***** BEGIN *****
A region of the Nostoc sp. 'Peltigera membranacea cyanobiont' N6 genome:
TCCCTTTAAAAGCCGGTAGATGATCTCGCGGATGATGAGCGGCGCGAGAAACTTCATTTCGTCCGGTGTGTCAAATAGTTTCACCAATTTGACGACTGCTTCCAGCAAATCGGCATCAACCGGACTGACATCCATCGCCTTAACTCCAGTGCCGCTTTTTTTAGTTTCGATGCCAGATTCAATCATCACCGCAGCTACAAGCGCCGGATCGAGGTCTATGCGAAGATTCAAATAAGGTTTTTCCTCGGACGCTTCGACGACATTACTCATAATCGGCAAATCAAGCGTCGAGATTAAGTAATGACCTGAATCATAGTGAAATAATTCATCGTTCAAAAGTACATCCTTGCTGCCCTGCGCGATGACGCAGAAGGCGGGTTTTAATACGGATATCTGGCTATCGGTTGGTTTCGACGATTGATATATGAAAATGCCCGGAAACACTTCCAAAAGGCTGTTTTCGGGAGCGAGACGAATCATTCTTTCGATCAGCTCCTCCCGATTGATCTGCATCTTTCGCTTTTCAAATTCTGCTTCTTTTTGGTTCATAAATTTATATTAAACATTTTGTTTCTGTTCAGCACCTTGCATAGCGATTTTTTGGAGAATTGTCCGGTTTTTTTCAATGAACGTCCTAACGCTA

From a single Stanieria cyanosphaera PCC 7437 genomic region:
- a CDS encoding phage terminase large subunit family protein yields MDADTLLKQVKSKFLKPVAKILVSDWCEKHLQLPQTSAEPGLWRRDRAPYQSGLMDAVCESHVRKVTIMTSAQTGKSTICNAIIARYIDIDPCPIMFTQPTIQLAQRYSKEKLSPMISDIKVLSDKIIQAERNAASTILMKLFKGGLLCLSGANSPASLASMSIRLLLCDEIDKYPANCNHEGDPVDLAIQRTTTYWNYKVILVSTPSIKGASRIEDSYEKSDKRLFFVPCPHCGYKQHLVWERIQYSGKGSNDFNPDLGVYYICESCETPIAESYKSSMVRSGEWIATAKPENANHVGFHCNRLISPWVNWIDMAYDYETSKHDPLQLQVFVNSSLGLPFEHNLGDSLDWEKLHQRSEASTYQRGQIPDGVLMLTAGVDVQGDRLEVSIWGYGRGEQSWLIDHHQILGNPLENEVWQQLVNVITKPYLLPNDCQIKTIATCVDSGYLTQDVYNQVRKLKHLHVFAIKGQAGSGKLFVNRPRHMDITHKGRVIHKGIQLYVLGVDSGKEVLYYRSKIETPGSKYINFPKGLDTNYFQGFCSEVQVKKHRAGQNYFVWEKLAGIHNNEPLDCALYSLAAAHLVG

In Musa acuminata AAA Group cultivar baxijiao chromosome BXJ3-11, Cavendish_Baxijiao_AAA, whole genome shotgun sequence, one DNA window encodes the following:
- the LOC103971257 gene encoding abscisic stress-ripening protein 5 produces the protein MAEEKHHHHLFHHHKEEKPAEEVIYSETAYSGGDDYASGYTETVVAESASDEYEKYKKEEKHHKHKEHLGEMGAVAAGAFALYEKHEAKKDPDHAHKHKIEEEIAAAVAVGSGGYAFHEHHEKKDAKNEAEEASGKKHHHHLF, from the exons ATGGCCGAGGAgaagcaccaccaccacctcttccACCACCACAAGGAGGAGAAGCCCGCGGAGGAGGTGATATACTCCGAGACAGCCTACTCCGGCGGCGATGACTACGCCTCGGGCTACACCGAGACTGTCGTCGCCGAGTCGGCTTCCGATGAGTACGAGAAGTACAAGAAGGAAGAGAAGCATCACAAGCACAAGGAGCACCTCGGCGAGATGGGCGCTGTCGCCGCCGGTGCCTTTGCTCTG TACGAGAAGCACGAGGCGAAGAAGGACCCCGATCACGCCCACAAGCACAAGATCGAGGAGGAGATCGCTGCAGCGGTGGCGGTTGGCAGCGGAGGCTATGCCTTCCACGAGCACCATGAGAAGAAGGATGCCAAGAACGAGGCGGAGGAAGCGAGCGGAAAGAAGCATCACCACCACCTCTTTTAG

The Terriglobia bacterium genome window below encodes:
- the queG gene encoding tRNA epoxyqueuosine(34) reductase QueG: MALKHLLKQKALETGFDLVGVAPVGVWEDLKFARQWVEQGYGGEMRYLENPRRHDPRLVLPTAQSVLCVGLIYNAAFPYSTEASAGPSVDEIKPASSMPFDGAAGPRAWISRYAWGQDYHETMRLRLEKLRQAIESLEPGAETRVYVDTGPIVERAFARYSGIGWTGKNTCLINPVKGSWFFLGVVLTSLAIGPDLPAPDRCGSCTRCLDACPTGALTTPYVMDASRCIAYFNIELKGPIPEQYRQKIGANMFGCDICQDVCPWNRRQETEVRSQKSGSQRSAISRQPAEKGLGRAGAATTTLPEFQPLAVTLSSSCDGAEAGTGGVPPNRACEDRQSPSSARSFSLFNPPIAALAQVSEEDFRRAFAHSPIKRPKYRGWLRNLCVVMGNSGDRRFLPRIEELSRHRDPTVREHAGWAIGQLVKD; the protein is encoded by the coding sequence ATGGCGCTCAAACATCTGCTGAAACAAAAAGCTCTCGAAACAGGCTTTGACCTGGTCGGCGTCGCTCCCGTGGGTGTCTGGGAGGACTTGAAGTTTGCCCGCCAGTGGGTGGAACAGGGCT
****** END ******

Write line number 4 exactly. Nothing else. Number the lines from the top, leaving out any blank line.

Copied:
- a CDS encoding phage terminase large subunit family protein yields MDADTLLKQVKSKFLKPVAKILVSDWCEKHLQLPQTSAEPGLWRRDRAPYQSGLMDAVCESHVRKVTIMTSAQTGKSTICNAIIARYIDIDPCPIMFTQPTIQLAQRYSKEKLSPMISDIKVLSDKIIQAERNAASTILMKLFKGGLLCLSGANSPASLASMSIRLLLCDEIDKYPANCNHEGDPVDLAIQRTTTYWNYKVILVSTPSIKGASRIEDSYEKSDKRLFFVPCPHCGYKQHLVWERIQYSGKGSNDFNPDLGVYYICESCETPIAESYKSSMVRSGEWIATAKPENANHVGFHCNRLISPWVNWIDMAYDYETSKHDPLQLQVFVNSSLGLPFEHNLGDSLDWEKLHQRSEASTYQRGQIPDGVLMLTAGVDVQGDRLEVSIWGYGRGEQSWLIDHHQILGNPLENEVWQQLVNVITKPYLLPNDCQIKTIATCVDSGYLTQDVYNQVRKLKHLHVFAIKGQAGSGKLFVNRPRHMDITHKGRVIHKGIQLYVLGVDSGKEVLYYRSKIETPGSKYINFPKGLDTNYFQGFCSEVQVKKHRAGQNYFVWEKLAGIHNNEPLDCALYSLAAAHLVG